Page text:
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Left to right: Prince Leopold and his grandson Prince Rupert.


Prince Leopold, Duke of Albany (1853-1884), Eighth Child of Queen Victoria

As the first male of Queen Victoria’s children to inherit the disease, Leopold was the first Royal Family member to show signs of haemophilia when he was a baby in 1853-54, and the first to be diagnosed with the disease. His mother, anxious about his safety, became incredibly protective of him (especially after his father died in 1861) but Leopold rebelled as an adult and determined to live a full life  despite the limitations imposed by his condition. He attended university, travelled through Europe and North America, and married and fathered children. He unfortunately, however, died of the disease at age 31, the second member of the family to perish from it. Whilst holidaying in the south of France for his health he slipped and fell on a staircase, injured his head, and died of a brain haemorrhage the day later.

Princess Alice of Albany, Countess of Athlone (1883-1981)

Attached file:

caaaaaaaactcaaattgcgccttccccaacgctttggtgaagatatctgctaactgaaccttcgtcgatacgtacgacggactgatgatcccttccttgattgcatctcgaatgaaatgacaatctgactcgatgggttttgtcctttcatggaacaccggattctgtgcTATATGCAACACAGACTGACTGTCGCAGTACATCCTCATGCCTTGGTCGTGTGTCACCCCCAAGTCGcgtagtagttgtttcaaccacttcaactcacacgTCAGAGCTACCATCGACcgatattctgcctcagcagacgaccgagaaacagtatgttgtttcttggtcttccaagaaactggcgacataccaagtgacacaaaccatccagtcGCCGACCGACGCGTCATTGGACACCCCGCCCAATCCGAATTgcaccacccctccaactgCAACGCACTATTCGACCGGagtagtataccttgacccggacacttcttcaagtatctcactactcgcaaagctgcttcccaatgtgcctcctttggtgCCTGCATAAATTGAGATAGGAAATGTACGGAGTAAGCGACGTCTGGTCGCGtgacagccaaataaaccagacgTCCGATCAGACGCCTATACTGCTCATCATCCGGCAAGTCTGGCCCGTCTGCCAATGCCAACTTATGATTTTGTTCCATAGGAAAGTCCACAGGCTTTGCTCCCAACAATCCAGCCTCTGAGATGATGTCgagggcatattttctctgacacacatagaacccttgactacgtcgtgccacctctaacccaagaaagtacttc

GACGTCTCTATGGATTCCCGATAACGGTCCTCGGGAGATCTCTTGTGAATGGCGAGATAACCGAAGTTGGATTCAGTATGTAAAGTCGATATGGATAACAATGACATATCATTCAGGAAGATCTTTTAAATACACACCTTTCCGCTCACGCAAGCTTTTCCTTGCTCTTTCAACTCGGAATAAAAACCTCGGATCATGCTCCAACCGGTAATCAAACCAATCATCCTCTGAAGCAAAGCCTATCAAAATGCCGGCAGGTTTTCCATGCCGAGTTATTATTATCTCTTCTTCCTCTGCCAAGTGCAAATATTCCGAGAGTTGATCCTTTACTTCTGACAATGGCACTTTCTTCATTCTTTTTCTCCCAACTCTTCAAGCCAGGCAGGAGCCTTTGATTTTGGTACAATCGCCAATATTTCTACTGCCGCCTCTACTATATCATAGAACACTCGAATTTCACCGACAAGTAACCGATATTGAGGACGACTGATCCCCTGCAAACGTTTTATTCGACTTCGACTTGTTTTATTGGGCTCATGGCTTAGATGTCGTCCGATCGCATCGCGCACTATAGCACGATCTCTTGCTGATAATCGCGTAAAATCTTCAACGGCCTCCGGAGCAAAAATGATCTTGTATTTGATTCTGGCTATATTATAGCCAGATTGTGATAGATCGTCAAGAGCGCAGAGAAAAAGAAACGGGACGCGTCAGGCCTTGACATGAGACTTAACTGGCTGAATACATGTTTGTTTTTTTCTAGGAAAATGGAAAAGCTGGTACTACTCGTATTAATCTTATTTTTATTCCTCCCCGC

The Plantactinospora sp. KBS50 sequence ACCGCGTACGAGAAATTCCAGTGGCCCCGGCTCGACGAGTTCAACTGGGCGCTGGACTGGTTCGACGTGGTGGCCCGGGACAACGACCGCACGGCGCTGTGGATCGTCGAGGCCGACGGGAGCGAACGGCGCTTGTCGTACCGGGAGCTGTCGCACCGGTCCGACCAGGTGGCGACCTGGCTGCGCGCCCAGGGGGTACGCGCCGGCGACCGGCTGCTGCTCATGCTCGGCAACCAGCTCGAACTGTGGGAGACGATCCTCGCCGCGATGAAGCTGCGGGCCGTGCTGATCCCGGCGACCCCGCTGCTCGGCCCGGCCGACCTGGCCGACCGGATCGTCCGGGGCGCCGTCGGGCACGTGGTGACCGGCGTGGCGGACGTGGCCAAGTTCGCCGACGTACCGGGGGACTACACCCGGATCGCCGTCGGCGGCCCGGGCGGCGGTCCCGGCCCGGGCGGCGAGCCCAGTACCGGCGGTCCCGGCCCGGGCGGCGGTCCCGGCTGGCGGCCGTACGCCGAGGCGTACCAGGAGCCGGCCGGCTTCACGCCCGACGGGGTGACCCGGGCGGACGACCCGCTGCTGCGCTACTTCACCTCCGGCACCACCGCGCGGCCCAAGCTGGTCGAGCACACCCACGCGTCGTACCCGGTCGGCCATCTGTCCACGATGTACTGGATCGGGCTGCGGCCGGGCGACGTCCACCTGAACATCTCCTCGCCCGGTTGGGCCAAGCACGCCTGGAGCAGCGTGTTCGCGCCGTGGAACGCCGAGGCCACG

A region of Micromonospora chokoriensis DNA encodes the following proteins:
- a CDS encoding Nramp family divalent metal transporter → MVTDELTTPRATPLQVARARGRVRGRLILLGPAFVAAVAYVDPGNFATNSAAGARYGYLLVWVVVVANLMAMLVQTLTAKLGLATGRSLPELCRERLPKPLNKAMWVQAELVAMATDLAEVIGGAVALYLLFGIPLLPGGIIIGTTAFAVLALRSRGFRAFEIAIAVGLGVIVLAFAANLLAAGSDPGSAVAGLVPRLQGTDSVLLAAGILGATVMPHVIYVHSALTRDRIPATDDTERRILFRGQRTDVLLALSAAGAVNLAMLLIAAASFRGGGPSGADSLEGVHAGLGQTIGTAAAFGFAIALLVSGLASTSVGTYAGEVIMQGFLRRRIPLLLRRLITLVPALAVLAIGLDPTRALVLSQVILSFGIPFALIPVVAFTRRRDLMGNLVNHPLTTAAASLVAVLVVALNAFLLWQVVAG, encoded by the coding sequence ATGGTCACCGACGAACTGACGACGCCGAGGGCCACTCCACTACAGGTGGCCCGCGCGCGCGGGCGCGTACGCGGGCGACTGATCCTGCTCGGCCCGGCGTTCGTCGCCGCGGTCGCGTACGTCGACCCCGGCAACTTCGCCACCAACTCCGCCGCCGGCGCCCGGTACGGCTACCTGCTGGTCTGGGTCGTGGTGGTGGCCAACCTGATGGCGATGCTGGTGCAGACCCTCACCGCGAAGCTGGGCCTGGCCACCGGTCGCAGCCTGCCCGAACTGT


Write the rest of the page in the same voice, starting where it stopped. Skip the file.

First child of Prince Leopold. Alice married Prince Alexander of Teck (a brother of Queen Mary, spouse of King George V) in 1904 and transmitted haemophilia to at least one of her three children. It is unclear if her third child, Prince Maurice, was a sufferer of haemophilia because he died at the age of 5 months of ill-health unrelated to the condition.

Prince Rupert of Teck, Viscount Trematon (1907-1928)

Second child of Princess Alice. Like his grandfather, Rupert refused to allow haemophilia to limit his life. He attended university, was a keen hunter who shot wild game in Africa, and even served as a train engine fireman during the General Strike of 1926. He died of a brain haemorrhage at age 20 after suffering a minor skull fracture in a car accident near Lyon, France. He never married.


There are no known descendants of Prince Leopold alive today who are either carriers or sufferers of haemophilia. The last known carrier, Princess Alice of Albany, died in 1981.


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Left to Right: Princess Beatrice; her grandson Alfonso, Prince of Asturias; and her grandson Infante Gonzalo of Spain.


Princess Beatrice (1857-1844), Ninth Child of Queen Victoria

Ninth child of Queen Victoria. After marrying Prince Henry of Battenberg in 1885 Princess Beatrice transmitted haemophilia to at least two of her four children. It is unclear if her fourth child, Prince Maurice, who died in battle during World War I at the age of 23, was a sufferer of haemophilia. The fact that he was allowed to serve in combat, however, makes it highly unlikely that he was a known sufferer of the disease.